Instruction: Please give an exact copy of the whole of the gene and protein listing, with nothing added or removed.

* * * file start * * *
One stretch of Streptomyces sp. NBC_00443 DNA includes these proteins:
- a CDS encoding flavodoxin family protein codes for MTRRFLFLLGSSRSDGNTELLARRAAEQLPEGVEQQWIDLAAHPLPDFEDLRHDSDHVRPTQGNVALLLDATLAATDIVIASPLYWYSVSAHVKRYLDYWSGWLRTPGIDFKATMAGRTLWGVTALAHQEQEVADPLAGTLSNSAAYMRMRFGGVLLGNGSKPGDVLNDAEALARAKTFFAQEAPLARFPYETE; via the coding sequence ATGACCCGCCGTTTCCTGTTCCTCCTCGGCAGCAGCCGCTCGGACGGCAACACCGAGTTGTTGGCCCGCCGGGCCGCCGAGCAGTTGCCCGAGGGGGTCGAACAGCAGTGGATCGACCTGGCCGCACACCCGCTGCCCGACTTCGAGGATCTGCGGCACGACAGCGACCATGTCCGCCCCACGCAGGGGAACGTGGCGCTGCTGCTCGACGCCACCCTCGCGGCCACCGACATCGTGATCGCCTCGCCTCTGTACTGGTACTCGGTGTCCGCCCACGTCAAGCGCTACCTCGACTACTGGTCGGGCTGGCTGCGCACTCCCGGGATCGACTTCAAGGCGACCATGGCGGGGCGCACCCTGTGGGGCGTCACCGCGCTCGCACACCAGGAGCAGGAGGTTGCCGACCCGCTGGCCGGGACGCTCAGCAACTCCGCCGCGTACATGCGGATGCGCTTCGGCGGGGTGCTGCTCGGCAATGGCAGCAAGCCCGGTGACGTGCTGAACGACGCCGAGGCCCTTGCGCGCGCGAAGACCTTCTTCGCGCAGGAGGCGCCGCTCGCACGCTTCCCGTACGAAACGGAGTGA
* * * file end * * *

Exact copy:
One stretch of Streptomyces sp. NBC_00443 DNA includes these proteins:
- a CDS encoding flavodoxin family protein codes for MTRRFLFLLGSSRSDGNTELLARRAAEQLPEGVEQQWIDLAAHPLPDFEDLRHDSDHVRPTQGNVALLLDATLAATDIVIASPLYWYSVSAHVKRYLDYWSGWLRTPGIDFKATMAGRTLWGVTALAHQEQEVADPLAGTLSNSAAYMRMRFGGVLLGNGSKPGDVLNDAEALARAKTFFAQEAPLARFPYETE; via the coding sequence ATGACCCGCCGTTTCCTGTTCCTCCTCGGCAGCAGCCGCTCGGACGGCAACACCGAGTTGTTGGCCCGCCGGGCCGCCGAGCAGTTGCCCGAGGGGGTCGAACAGCAGTGGATCGACCTGGCCGCACACCCGCTGCCCGACTTCGAGGATCTGCGGCACGACAGCGACCATGTCCGCCCCACGCAGGGGAACGTGGCGCTGCTGCTCGACGCCACCCTCGCGGCCACCGACATCGTGATCGCCTCGCCTCTGTACTGGTACTCGGTGTCCGCCCACGTCAAGCGCTACCTCGACTACTGGTCGGGCTGGCTGCGCACTCCCGGGATCGACTTCAAGGCGACCATGGCGGGGCGCACCCTGTGGGGCGTCACCGCGCTCGCACACCAGGAGCAGGAGGTTGCCGACCCGCTGGCCGGGACGCTCAGCAACTCCGCCGCGTACATGCGGATGCGCTTCGGCGGGGTGCTGCTCGGCAATGGCAGCAAGCCCGGTGACGTGCTGAACGACGCCGAGGCCCTTGCGCGCGCGAAGACCTTCTTCGCGCAGGAGGCGCCGCTCGCACGCTTCCCGTACGAAACGGAGTGA